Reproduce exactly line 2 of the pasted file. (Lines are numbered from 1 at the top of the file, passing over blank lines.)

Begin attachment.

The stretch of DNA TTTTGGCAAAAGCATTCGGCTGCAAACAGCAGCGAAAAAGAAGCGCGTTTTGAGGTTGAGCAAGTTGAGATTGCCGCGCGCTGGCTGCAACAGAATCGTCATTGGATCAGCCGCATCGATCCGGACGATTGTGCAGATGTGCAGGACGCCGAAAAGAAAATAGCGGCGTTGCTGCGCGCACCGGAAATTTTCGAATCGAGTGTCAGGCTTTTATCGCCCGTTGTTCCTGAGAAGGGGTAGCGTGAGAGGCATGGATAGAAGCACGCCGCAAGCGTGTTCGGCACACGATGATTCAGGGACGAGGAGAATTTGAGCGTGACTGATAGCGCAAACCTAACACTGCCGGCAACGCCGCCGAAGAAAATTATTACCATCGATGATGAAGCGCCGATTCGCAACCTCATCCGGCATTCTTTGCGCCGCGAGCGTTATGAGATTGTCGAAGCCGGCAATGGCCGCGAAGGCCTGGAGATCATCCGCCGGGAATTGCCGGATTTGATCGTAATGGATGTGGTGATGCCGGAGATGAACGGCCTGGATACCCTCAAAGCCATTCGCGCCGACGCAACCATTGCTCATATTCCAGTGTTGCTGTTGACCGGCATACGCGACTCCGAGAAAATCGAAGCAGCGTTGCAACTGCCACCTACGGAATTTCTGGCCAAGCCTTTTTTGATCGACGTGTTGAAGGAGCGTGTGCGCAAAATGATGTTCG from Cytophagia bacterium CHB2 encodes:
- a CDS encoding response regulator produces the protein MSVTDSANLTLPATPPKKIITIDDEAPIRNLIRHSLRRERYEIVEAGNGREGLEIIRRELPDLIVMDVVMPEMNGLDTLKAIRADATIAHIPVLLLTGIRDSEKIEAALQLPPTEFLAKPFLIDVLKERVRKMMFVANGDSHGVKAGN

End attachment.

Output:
- a CDS encoding response regulator produces the protein MSVTDSANLTLPATPPKKIITIDDEAPIRNLIRHSLRRERYEIVEAGNGREGLEIIRRELPDLIVMDVVMPEMNGLDTLKAIRADATIAHIPVLLLTGIRDSEKIEAALQLPPTEFLAKPFLIDVLKERVRKMMFVANGDSHGVKAGN